In the past weeks we have all been asking ourselves whether or not we are in the risk group more vulnerable to COVID-19 and its potential complications. Patients suffering from comorbidities are particularly concerned about their health. The Polish Society of Diabetology (PTD – Polskie Towarzystwo Diabetologiczne) dispels any doubts regarding the increased vulnerability of patients with diabetes in developing COVID-19.

The vast majority of patients suffering from COVID-19 caused by the SARS-CoV-2 coronavirus experience mild symptoms, and some of them are even asymptomatic. However, in some cases, COVID-19 may have a severe course and may even lead to death. The leading factors of the increased risk of developing serious complications with the SARS CoV 2 virus are underlying medical conditions. We can observe increased illness severity and adverse outcomes in patients who were infected with the novel coronavirus and simultaneously suffer from other diseases (including diabetes). It is not surprising that patients with diabetes are anxiously observing the spread of the coronavirus and are afraid of the complications associated with their potential infection.

The symptoms of COVID-19 are more severe than those of seasonal flu, so it is essential to follow all recommended precautions. In the face of widely available access to mass media, that increasingly broadcast contradictory or false information regarding the prevention and strategy for fighting the coronavirus, the Polish Society of Diabetology has decided to clarify patients’ doubts and take a stand on these matters by publishing key information and guidelines for patients with diabetes.

The PTD informs that “patients with diabetes are not more prone to contract COVID-19 than the general population.” However, “patients with diabetes are at a higher risk of developing severe COVID-19 complications”, which might be much more difficult to overcome. We must remember that patients suffering from diabetes are more susceptible to developing severe symptoms and complications caused by virus infections (not only the SARS CoV-2 virus), which may lead to increased blood glucose levels. From the very beginning of their illness, insulin-treated patients are educated to adjust insulin doses to their lifestyle, which allows them to manage their diabetes and avoid complications. According to the PTD, if diabetes is well-controlled, the risk of developing a severe COVID-19 infection is similar to that observed in healthy persons. However, the risk of developing diabetes complications rises in patients with poorly controlled diabetes, who experience variable blood glucose levels. The body’s impaired ability to fight viruses may in such cases lead to the development of a severe form of COVID-19, which is why it is essential for patients to strictly follow health care professionals’ recommendations.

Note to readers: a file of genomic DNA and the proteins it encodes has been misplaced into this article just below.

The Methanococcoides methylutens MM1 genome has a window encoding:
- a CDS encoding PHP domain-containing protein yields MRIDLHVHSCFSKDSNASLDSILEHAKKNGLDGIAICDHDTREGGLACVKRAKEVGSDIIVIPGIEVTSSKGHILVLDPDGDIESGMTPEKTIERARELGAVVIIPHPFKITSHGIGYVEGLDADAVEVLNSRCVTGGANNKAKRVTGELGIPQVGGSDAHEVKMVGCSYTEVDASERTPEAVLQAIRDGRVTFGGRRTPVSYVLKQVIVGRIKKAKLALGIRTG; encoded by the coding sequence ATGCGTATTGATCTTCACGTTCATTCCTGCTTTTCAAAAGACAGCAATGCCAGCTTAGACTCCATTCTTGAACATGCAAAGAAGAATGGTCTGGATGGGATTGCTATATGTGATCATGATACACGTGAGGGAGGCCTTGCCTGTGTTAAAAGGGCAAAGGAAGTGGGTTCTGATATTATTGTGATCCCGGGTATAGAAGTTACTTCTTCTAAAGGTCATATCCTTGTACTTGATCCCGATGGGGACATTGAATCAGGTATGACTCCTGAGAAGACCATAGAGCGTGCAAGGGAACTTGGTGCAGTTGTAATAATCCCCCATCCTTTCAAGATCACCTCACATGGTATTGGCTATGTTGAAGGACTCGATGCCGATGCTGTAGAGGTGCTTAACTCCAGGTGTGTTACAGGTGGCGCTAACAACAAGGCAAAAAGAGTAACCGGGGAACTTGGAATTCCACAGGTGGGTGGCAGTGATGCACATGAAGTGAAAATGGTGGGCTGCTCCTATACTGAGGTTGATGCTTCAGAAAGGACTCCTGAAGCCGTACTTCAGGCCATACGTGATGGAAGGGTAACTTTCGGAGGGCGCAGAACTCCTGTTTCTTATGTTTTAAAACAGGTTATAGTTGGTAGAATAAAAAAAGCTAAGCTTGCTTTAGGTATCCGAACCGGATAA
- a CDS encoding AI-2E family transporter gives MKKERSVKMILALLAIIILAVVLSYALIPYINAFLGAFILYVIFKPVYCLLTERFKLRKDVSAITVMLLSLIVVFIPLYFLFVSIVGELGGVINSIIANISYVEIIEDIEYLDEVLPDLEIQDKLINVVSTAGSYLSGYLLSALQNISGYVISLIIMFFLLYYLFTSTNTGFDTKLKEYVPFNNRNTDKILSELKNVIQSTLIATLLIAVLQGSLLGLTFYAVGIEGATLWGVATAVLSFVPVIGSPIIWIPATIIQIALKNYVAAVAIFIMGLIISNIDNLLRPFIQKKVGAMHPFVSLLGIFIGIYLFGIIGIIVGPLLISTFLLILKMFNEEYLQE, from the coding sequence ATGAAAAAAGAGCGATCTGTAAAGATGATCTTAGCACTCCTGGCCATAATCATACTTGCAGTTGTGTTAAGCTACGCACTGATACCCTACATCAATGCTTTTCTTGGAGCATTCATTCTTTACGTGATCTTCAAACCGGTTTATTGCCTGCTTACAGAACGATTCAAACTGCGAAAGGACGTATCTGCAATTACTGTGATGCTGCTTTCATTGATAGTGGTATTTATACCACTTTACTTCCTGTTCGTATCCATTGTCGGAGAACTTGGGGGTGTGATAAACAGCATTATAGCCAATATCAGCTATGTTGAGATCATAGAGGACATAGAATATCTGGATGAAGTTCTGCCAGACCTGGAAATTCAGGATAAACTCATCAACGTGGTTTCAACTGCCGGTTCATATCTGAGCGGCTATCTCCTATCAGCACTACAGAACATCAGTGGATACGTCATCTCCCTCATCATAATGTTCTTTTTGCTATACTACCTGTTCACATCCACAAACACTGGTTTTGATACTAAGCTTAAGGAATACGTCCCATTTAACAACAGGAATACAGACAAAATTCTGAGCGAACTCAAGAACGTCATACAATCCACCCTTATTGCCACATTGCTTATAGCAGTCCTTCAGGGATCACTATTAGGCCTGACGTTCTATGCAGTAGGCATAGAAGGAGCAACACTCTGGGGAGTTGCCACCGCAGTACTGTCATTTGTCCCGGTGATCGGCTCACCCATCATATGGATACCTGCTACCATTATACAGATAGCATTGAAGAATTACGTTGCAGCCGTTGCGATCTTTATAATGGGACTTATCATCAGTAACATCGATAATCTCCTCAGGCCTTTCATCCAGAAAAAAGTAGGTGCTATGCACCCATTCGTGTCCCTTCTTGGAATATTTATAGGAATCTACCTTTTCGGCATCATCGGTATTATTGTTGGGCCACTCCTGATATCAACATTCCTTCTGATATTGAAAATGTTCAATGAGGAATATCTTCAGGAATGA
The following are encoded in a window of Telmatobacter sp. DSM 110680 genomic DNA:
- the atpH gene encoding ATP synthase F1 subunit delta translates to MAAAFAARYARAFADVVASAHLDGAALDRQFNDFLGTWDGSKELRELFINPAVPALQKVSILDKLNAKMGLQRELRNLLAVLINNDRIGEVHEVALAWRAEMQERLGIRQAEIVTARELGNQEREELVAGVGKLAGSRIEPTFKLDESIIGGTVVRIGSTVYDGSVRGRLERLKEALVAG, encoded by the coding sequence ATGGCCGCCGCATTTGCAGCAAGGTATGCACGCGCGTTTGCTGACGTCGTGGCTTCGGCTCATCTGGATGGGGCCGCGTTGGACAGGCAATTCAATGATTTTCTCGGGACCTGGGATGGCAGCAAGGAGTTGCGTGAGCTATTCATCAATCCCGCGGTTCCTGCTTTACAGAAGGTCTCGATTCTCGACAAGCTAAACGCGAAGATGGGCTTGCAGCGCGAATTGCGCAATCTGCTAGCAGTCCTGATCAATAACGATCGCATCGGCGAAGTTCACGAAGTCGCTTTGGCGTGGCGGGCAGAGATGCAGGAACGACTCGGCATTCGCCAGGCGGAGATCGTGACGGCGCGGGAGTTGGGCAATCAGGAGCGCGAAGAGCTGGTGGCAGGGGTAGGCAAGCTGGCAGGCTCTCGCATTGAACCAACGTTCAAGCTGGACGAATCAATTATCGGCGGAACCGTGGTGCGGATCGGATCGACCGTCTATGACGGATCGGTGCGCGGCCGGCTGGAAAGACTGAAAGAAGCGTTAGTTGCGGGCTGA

Considering the currently available information, the PTD shares the views of the European Society of Cardiology and declares that “there is no evidence supporting the need to modify or discontinue treatment with angiotensin converting enzyme (ACE) inhibitors and angiotensin receptor blockers (ARBs, or sartan medicines) despite media reports questioning whether drugs from this class should be used in the period of the pandemic. There is one more positive information in PTD’s article: “manufacturers of drugs do not report COVID-19 pandemic-related shortages of insulin preparations or other resources”. Therefore, the current situation related to the spread of the SARS CoV 2 virus does not impact the production and supply of diabetes medications in any way.

The PTD also provides a detailed list of guidelines which patients with diabetes potentially suffering from COVID-19 should follow to minimise the risk of developing complications. We present it below:

“Make sure you have the following things at hand:

  • The phone numbers of your doctors and healthcare team, pharmacy and insurance provider.
  • A list of medications you take and their dosages (including vitamins and dietary supplements).
  • An emergency set of products containing simple carbs, such as sweetened soda drinks, honey, jam, jelly or fruit hard candies – in case you experience hypoglycaemia or have trouble eating normally because of the illness.